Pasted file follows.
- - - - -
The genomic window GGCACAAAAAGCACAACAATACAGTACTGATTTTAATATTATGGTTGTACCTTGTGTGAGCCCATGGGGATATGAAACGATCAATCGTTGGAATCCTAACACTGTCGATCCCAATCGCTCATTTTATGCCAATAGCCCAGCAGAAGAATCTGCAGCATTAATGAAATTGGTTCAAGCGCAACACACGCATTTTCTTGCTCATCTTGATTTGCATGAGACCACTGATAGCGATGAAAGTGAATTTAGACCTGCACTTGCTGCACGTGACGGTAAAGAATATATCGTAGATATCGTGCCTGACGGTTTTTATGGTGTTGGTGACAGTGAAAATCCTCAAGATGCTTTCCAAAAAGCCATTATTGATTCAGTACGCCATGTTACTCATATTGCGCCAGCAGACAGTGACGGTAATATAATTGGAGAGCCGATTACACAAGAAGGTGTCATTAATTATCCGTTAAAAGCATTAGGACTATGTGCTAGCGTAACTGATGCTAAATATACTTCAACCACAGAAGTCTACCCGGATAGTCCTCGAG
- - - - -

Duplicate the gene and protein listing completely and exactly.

The genomic window GGCACAAAAAGCACAACAATACAGTACTGATTTTAATATTATGGTTGTACCTTGTGTGAGCCCATGGGGATATGAAACGATCAATCGTTGGAATCCTAACACTGTCGATCCCAATCGCTCATTTTATGCCAATAGCCCAGCAGAAGAATCTGCAGCATTAATGAAATTGGTTCAAGCGCAACACACGCATTTTCTTGCTCATCTTGATTTGCATGAGACCACTGATAGCGATGAAAGTGAATTTAGACCTGCACTTGCTGCACGTGACGGTAAAGAATATATCGTAGATATCGTGCCTGACGGTTTTTATGGTGTTGGTGACAGTGAAAATCCTCAAGATGCTTTCCAAAAAGCCATTATTGATTCAGTACGCCATGTTACTCATATTGCGCCAGCAGACAGTGACGGTAATATAATTGGAGAGCCGATTACACAAGAAGGTGTCATTAATTATCCGTTAAAAGCATTAGGACTATGTGCTAGCGTAACTGATGCTAAATATACTTCAACCACAGAAGTCTACCCGGATAGTCCTCGAG